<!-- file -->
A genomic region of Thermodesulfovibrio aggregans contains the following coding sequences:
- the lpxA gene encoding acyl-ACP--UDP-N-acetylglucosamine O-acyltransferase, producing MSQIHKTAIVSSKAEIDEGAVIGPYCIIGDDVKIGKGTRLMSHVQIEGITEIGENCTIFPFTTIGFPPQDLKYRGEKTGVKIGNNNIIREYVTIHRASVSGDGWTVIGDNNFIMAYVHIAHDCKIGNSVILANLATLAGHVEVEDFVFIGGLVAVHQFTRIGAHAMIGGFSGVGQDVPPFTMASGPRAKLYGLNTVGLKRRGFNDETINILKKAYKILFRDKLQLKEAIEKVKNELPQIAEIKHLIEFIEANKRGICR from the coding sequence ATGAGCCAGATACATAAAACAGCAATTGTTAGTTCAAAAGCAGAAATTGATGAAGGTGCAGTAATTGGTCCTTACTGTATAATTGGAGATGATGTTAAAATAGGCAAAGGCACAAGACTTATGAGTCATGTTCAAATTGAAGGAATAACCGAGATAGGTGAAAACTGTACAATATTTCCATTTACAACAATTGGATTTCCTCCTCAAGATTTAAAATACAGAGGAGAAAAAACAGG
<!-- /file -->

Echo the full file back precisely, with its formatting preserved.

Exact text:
A genomic region of Thermodesulfovibrio aggregans contains the following coding sequences:
- the lpxA gene encoding acyl-ACP--UDP-N-acetylglucosamine O-acyltransferase, producing MSQIHKTAIVSSKAEIDEGAVIGPYCIIGDDVKIGKGTRLMSHVQIEGITEIGENCTIFPFTTIGFPPQDLKYRGEKTGVKIGNNNIIREYVTIHRASVSGDGWTVIGDNNFIMAYVHIAHDCKIGNSVILANLATLAGHVEVEDFVFIGGLVAVHQFTRIGAHAMIGGFSGVGQDVPPFTMASGPRAKLYGLNTVGLKRRGFNDETINILKKAYKILFRDKLQLKEAIEKVKNELPQIAEIKHLIEFIEANKRGICR from the coding sequence ATGAGCCAGATACATAAAACAGCAATTGTTAGTTCAAAAGCAGAAATTGATGAAGGTGCAGTAATTGGTCCTTACTGTATAATTGGAGATGATGTTAAAATAGGCAAAGGCACAAGACTTATGAGTCATGTTCAAATTGAAGGAATAACCGAGATAGGTGAAAACTGTACAATATTTCCATTTACAACAATTGGATTTCCTCCTCAAGATTTAAAATACAGAGGAGAAAAAACAGG